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Summary:

NewsTrust, a non-profit startup aimed at improving the credibility of media, ran a week-long project called Truthsquad earlier this year that crowdsourced fact-checking of political statements, and founder Fabrice Florin says while the effort was a success, it was also a lot of work.

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NewsTrust, a non-profit startup aimed at improving the credibility of media, spent a week earlier this year on an experiment it called Truthsquad — a project that tried to “crowdsource” fact-checking, and specifically some of the major statements made by public figures and special-interest groups about issues such as health care. NewsTrust founder Fabrice Florin has released some of the results from that experiment, saying the project was a success, and NewsTrust and its partners plan to expand the effort over the next year. Among the things NewsTrust learned, according to Florin:

  • Game mechanics work. NewsTrust says the Truthsquad experiment generated twice as much participation as some of its other pilots in 2010. Users gave 10 times more answers per quote than reviews per story; over half the participants read linked stories; and a third answered a Truthsquad quote. Florin said the high level of engagement was partly due to the game-like quality of the user experience, which started by inviting people to guess whether a statement was true or false.
  • Pros and amateurs can work together. Truthsquad was a collaboration with advisors and journalists from the Poynter Institute and FactCheck.org, and Florin said having experienced professionals judge results and help users with the fact-checking avoided “some of the pitfalls of pure crowdsourcing initiatives, which can turn into mob scenes — particularly around politically charged issues.” Amateurs learned valuable skills, he said, and some community members posted links that were “critical to reaching our verdicts.”
  • Crowdsourcing takes effort. Florin said despite high levels of participation, Truthsquad “didn’t get as many useful links and reviews from our community as we had hoped,” and as a result, the startup’s editorial team had to do a lot of work researching the evidence behind the statements they were checking, making the whole effort more labor-intensive than the group expected. Florin said in the future, NewsTrust is going to experiment with more visible rewards for input, such as badges, redeemable credits of some kind and possibly even prizes.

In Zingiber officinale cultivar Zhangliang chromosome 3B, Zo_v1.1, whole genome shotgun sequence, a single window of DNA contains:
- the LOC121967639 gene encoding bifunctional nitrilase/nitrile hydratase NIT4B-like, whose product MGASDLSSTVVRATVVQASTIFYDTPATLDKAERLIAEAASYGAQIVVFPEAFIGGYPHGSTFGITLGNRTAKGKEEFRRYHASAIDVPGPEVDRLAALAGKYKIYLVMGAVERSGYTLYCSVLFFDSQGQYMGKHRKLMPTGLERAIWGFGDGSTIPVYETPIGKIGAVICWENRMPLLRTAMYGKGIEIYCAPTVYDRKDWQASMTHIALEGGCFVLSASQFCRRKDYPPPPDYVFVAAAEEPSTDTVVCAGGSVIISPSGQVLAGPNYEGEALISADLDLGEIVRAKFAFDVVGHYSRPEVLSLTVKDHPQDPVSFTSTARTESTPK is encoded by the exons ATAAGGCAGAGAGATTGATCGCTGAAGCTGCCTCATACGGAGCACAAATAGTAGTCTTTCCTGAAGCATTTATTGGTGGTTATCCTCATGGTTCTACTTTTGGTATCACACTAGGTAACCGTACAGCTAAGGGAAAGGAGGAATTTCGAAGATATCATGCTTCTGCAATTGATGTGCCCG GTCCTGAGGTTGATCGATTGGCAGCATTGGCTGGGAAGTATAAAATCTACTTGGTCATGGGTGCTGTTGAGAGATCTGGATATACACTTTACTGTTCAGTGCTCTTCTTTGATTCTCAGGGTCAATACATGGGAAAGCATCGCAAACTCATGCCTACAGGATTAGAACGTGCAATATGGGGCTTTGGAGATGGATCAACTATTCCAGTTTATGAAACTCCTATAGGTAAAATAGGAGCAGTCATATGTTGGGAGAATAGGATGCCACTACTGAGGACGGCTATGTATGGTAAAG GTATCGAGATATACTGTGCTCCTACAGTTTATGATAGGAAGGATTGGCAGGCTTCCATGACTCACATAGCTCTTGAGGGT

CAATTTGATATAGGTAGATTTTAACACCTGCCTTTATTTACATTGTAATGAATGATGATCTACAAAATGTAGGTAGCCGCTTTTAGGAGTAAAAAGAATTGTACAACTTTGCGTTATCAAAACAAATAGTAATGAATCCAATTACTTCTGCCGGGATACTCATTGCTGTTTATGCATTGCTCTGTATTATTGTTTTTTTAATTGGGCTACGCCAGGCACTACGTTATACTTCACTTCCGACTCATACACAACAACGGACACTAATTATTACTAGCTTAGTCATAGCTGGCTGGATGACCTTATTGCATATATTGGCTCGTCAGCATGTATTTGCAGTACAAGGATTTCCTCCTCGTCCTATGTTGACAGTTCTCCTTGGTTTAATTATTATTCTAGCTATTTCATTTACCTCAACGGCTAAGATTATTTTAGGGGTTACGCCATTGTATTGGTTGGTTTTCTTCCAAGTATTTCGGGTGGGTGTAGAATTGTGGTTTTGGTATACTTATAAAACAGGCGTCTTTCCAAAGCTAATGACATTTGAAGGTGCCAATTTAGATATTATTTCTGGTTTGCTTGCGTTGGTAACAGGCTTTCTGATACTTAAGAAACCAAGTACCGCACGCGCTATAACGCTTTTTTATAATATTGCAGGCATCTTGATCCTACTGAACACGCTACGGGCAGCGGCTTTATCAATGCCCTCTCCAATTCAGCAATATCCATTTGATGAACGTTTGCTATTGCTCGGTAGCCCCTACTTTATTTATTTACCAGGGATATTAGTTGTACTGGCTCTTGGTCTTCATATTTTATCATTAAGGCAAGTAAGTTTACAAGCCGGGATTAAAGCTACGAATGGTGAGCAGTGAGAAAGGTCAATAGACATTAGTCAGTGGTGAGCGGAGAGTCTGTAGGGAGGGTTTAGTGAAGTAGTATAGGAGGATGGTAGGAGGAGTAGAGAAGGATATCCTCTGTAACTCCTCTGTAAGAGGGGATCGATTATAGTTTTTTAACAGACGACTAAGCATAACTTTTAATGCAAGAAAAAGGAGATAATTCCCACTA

Truthsquad isn’t the only attempt to bring a crowdsourced element to media fact-checking; MediaBugs, founded by former Salon editor Scott Rosenberg, is another fact-checking-oriented site. MediaBugs is funded by a Knight News Challenge grant and recently announced it has moved out of beta and is going national. The startup has a widget that allows publishers to integrate crowd or reader-driven fact-checking into their websites, and is hoping to find other ways to distribute its services, rather than making people go to the MediaBugs site.

Like most blog-focused sites, GigaOM gets plenty of fact-checking from our readers, through the comments on our posts — and it’s a critical part of what we do (unfortunately, we aren’t perfect). Many traditional publishers, however, don’t get as much as they probably need, and both MediaBugs and NewsTrust are interesting efforts in that direction.

NewsTrust, meanwhile, says it’s hoping to fact-check one public statement a day for the next year using Truthsquad. Florin says he also wants to help train users and readers in how to fact-check statements by politicians and others in the media, using the skills of the startup’s advisors, including the Poynter Institute and FactCheck.org. That’s something we could probably all benefit from. If you want to participate, you can sign-up here.

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  1. Thanks for the piece, Mathew, and the mention of MediaBugs. Just to clarify: MediaBugs is actually *not* a fact-checking site, though “fact-checking-oriented” is a reasonable description!

    MediaBugs is all about getting reports of errors in news coverage onto the record and into the hands of the people in newsrooms who can correct them. So we don’t fact-check ourselves, but we do try to get the results of other people’s fact-checking onto the radar of the journalists who’re in a position to set the record straight. That’s why I like our new partnership with Truthsquad — it defines these roles neatly, with Truthsquad helping arrive at a “verdict” on the facts and then MediaBugs trying to highlight any errors thereby unearthed and get them corrected.

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    1. Thanks for the comment, Scott — I think MediaBugs is a great idea, and I am glad to see that you guys are working with Truthsquad.

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